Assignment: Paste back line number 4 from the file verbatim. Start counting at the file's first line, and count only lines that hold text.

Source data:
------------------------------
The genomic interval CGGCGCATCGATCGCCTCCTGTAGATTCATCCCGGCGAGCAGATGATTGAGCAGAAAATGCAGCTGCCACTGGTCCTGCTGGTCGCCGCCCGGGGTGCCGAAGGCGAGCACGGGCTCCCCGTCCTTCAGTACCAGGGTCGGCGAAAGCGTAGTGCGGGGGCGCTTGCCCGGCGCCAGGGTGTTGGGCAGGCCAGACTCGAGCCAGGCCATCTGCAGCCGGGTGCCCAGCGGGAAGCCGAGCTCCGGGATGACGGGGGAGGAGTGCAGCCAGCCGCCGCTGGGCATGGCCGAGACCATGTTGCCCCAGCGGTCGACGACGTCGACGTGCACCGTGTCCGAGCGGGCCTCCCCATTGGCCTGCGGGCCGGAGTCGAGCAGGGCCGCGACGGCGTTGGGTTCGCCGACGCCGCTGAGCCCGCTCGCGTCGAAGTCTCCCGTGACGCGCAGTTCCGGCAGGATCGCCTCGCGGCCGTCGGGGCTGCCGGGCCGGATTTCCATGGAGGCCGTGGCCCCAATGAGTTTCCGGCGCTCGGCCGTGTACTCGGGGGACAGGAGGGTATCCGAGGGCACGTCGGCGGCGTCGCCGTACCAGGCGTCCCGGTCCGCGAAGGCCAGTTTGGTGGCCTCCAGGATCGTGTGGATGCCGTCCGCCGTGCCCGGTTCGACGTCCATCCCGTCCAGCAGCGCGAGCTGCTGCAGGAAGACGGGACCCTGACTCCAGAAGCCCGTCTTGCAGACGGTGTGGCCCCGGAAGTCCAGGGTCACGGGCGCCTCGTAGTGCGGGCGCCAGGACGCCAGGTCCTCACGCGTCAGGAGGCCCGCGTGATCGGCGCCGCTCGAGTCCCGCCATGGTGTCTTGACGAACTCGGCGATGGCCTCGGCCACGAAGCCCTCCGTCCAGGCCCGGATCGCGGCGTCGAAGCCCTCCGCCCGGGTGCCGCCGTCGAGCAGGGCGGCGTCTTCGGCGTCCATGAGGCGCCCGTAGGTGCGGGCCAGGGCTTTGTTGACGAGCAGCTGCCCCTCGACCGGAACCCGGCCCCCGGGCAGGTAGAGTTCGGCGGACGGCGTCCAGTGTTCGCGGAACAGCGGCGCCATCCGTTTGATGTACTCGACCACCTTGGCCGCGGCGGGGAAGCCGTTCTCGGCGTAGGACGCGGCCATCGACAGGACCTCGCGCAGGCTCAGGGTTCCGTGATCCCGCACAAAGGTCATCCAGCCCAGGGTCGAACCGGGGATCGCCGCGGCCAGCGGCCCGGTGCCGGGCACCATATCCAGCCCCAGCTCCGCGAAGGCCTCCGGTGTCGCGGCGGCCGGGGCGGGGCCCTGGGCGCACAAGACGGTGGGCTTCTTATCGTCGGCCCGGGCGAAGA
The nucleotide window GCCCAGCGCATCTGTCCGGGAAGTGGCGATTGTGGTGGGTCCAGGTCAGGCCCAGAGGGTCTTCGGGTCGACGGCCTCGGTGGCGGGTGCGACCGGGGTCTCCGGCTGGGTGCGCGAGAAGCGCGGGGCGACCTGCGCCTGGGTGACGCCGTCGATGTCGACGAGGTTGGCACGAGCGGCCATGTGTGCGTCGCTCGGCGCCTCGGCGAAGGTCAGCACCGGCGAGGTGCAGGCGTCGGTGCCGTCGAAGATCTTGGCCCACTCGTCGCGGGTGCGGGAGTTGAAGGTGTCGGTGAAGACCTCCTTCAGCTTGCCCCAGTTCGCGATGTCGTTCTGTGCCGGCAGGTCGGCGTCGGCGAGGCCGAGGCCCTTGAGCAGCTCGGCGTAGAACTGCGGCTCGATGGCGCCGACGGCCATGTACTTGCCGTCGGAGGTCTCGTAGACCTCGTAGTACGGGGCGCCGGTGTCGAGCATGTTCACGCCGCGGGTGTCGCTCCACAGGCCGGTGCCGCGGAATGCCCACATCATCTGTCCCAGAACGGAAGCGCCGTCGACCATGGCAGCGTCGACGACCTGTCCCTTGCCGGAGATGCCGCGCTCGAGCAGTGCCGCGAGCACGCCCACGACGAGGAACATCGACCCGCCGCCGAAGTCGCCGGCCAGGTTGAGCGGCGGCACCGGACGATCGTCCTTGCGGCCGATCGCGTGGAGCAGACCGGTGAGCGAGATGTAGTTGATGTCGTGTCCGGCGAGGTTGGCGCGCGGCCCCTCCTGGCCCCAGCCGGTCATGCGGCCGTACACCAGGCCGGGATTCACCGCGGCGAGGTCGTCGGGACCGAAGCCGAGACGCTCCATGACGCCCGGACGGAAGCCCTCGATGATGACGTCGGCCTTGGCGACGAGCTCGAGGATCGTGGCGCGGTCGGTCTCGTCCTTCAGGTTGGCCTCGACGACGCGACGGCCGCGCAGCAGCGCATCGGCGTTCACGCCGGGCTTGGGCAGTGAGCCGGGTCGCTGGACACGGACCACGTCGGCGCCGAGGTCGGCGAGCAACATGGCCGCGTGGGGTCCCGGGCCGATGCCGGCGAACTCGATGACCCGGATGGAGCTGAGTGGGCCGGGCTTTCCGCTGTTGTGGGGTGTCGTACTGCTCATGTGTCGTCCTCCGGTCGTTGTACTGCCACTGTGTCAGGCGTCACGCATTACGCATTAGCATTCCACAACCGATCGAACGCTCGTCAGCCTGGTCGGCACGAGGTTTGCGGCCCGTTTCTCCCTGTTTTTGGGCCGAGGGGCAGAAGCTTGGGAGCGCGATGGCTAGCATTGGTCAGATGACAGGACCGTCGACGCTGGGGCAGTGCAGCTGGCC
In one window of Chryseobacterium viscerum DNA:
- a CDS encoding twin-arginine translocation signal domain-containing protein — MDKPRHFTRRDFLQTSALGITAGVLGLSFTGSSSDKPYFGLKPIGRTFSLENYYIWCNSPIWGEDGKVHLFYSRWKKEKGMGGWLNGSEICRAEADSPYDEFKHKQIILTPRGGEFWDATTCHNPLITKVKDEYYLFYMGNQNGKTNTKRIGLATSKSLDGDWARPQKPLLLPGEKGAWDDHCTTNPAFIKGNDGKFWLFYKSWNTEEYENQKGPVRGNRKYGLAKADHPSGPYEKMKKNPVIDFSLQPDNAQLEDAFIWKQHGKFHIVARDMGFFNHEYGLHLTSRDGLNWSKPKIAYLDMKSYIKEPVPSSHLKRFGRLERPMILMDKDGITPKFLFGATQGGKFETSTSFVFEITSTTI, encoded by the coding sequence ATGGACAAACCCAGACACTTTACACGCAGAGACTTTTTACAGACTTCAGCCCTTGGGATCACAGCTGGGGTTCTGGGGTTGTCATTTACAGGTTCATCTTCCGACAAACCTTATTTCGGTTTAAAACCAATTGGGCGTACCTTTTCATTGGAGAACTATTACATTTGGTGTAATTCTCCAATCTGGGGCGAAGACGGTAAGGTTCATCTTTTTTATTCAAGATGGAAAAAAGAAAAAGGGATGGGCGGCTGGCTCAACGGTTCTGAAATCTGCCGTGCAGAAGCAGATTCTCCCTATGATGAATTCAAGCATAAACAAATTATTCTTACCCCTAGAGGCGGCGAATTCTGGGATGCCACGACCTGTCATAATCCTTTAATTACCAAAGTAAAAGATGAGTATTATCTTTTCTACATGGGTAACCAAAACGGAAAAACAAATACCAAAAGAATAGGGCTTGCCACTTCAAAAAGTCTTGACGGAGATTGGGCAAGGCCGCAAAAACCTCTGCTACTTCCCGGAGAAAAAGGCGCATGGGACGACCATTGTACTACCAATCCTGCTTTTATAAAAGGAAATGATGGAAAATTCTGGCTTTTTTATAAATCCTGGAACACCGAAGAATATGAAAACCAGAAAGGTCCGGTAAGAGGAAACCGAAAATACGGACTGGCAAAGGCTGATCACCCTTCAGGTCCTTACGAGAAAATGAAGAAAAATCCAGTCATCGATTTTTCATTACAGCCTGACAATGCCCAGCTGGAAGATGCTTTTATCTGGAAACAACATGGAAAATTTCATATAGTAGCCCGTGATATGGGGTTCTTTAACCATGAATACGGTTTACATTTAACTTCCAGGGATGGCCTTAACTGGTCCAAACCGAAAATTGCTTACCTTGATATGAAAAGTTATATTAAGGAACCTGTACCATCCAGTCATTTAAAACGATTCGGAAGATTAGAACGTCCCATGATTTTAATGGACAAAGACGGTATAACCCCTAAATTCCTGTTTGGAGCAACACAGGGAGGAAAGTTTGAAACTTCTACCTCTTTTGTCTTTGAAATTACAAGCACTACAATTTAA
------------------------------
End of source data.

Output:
- a CDS encoding twin-arginine translocation signal domain-containing protein — MDKPRHFTRRDFLQTSALGITAGVLGLSFTGSSSDKPYFGLKPIGRTFSLENYYIWCNSPIWGEDGKVHLFYSRWKKEKGMGGWLNGSEICRAEADSPYDEFKHKQIILTPRGGEFWDATTCHNPLITKVKDEYYLFYMGNQNGKTNTKRIGLATSKSLDGDWARPQKPLLLPGEKGAWDDHCTTNPAFIKGNDGKFWLFYKSWNTEEYENQKGPVRGNRKYGLAKADHPSGPYEKMKKNPVIDFSLQPDNAQLEDAFIWKQHGKFHIVARDMGFFNHEYGLHLTSRDGLNWSKPKIAYLDMKSYIKEPVPSSHLKRFGRLERPMILMDKDGITPKFLFGATQGGKFETSTSFVFEITSTTI, encoded by the coding sequence ATGGACAAACCCAGACACTTTACACGCAGAGACTTTTTACAGACTTCAGCCCTTGGGATCACAGCTGGGGTTCTGGGGTTGTCATTTACAGGTTCATCTTCCGACAAACCTTATTTCGGTTTAAAACCAATTGGGCGTACCTTTTCATTGGAGAACTATTACATTTGGTGTAATTCTCCAATCTGGGGCGAAGACGGTAAGGTTCATCTTTTTTATTCAAGATGGAAAAAAGAAAAAGGGATGGGCGGCTGGCTCAACGGTTCTGAAATCTGCCGTGCAGAAGCAGATTCTCCCTATGATGAATTCAAGCATAAACAAATTATTCTTACCCCTAGAGGCGGCGAATTCTGGGATGCCACGACCTGTCATAATCCTTTAATTACCAAAGTAAAAGATGAGTATTATCTTTTCTACATGGGTAACCAAAACGGAAAAACAAATACCAAAAGAATAGGGCTTGCCACTTCAAAAAGTCTTGACGGAGATTGGGCAAGGCCGCAAAAACCTCTGCTACTTCCCGGAGAAAAAGGCGCATGGGACGACCATTGTACTACCAATCCTGCTTTTATAAAAGGAAATGATGGAAAATTCTGGCTTTTTTATAAATCCTGGAACACCGAAGAATATGAAAACCAGAAAGGTCCGGTAAGAGGAAACCGAAAATACGGACTGGCAAAGGCTGATCACCCTTCAGGTCCTTACGAGAAAATGAAGAAAAATCCAGTCATCGATTTTTCATTACAGCCTGACAATGCCCAGCTGGAAGATGCTTTTATCTGGAAACAACATGGAAAATTTCATATAGTAGCCCGTGATATGGGGTTCTTTAACCATGAATACGGTTTACATTTAACTTCCAGGGATGGCCTTAACTGGTCCAAACCGAAAATTGCTTACCTTGATATGAAAAGTTATATTAAGGAACCTGTACCATCCAGTCATTTAAAACGATTCGGAAGATTAGAACGTCCCATGATTTTAATGGACAAAGACGGTATAACCCCTAAATTCCTGTTTGGAGCAACACAGGGAGGAAAGTTTGAAACTTCTACCTCTTTTGTCTTTGAAATTACAAGCACTACAATTTAA